As the clock counted down the minutes to the initial exit polls at Blue and White Party headquarters, its leaders headed out into the “field,” taking to beaches and shopping centers across central Israel urging potential voters to the ballot box.
“There was a real sense that they needed to incentivize people because the voter percentage in Tel Aviv was low in the morning,” a party source told JNS on Tuesday evening. “They also worked the phones and gave marathon media interviews.”
Initial exit polls show both Blue and White and the Likud Party on top as the two largest parties as expected. Israel’s Channel 12 and Channel 13 had Blue and White in the lead with 34 and 33 seats respectively, to Likud’s 33 and 31, while Kan had the parties tied at 32. However, neither party seems to have a clear path to a 61-seat Knesset majority without a coalition with Yisrael Beiteinu, which the exit polls show around eight to 10 seats.
Responding to the exit polls, Blue and White Knesset Member and former Tel Aviv deputy mayor Asaf Zamir told JNS, “We are cautious, and we have learned from the past; we are waiting for real results. But if these are the indications of the trend, Bibi Netanyahu failed for the second time. He doesn’t have 61 recommendations in his pocket. The president said he would ask the biggest party to form the government, and we are expecting that. There will be a complex political process. I hope it will end well.”
Asked if Blue and White was hoping for a unity government, Zamir said, “Yes, we have always said there should be a unity government, headed by Benny Gantz.”
Unlike the April elections, Blue and White’s leaders—former Israel Defense Forces’ Chief of Staff Benny Gantz, former defense minister Moshe Ya’alon, former IDF chief of staff Gabi Ashkenazi and Yesh Atid Party leader Yair Lapid—will arrive later at the party headquarters, located at a hanger at Tel Aviv Port, rather than earlier, to get as accurate a sense as they can of the initial voting picture.
This is a lesson drawn from the April 9 election rounds, when party leaders prematurely declared victory based early television exit-poll figures—a victory that never materialized.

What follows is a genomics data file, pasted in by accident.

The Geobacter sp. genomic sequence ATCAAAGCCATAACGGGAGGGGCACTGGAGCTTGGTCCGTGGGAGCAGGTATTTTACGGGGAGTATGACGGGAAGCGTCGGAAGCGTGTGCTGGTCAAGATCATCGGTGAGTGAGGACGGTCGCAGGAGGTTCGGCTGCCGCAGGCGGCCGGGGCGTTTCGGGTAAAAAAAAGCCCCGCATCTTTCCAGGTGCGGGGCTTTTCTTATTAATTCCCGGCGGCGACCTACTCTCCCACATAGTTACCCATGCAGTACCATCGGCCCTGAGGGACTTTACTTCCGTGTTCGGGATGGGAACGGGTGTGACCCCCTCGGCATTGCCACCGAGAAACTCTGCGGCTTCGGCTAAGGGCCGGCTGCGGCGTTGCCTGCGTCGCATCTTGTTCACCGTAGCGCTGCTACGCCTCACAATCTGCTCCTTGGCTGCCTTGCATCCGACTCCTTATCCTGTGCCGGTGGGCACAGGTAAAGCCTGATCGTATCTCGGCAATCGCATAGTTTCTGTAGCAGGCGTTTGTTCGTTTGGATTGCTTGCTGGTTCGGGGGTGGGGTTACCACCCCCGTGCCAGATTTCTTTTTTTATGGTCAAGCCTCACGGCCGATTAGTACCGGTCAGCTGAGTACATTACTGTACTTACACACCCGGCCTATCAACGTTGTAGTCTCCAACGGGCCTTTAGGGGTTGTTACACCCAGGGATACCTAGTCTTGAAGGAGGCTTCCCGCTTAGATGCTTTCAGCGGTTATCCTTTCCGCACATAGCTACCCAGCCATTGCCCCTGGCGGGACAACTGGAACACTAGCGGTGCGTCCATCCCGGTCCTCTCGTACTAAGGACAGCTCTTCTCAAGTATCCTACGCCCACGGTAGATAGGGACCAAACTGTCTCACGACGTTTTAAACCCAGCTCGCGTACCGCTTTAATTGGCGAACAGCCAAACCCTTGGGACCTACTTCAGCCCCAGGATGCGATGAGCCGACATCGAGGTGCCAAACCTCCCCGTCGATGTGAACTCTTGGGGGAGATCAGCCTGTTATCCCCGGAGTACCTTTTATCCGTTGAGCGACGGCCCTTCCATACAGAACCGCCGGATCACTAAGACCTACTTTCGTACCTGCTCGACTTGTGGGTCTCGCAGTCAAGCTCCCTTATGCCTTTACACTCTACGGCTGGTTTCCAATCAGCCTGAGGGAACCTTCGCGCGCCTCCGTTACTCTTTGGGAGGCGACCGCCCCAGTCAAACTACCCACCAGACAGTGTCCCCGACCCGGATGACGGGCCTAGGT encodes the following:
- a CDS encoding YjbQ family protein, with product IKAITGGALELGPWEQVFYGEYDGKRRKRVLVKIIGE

The atmosphere at the party’s headquarters was one of a tight race.
National and international media poured into the hanger in the evening, flooding the center stage with bright lights, cameras and mobile panels as the country waited for initial exit polls to come in.
The only likely realistic path for Blue and White to enter the government is by forming a unity government with Likud; its leaders are therefore hoping for that outcome, according to Yohanan Plesner, president of the Israel Democracy Institute.
If Israeli Prime Minister Netanyahu fails to form a coalition with his natural allies—the right-wing and ultra-Orthodox parties—and Gantz also fails in forming a government, Israel would enter “uncharted territory in terms of Israel’s political history,” said Plesner, referring to the potential scenario of a third consecutive round of elections. “We know how we would come into this situation, but we do not know how we would come out of it.”
Blue and White seeks a unity government scenario “mainly because it’s the only realistic option of leading the government,” he assessed.
Gantz would face an enormous struggle in trying to form a center-left government that shuts out Likud. Such a coalition would be made up of extremely unlikely partners, like Avigdor Lieberman’s Yisrael Beiteinu, Arab-Israeli parties and Meretz.
“This is not a coalition that can hold together,” argued Plesner. “Gantz would need either41 Likud or the ultra-Orthodox parties—and then Lieberman won’t come in. So the numbers don’t really add up. It will be very difficult for him to form a government that is not a national unity government.”
In addition, Blue and White’s promises constitute a “sort of ceasefire when it comes to internal domestic divisiveness,” said Plesner. This includes the party’s position on maintaining the status quo on matters of religion and state, and its lack of a far-reaching agenda when it comes to the Palestinians beyond a possible freeze on remote settlement construction.
The party is therefore naturally suited for a unity government, “both from a political and an ideological standpoint,” he added.
Both Likud, and Blue and White, can be expected to respond to the upcoming Trump administration’s peace plan with a “yes, but,” according to Plesner.
Ultimately, the main outcome of the elections would be decided by whether or not Netanyahu can form a narrow coalition with the ultra-Orthodox and right-wing parties, he stressed.
“We might know within a few hours — and we might not know — whether the prime minister is able to form a right-wing government, which would override the other scenarios. This is, of course, the preferred scenario for Netanyahu, mainly because of his legal woes,” said Plesner.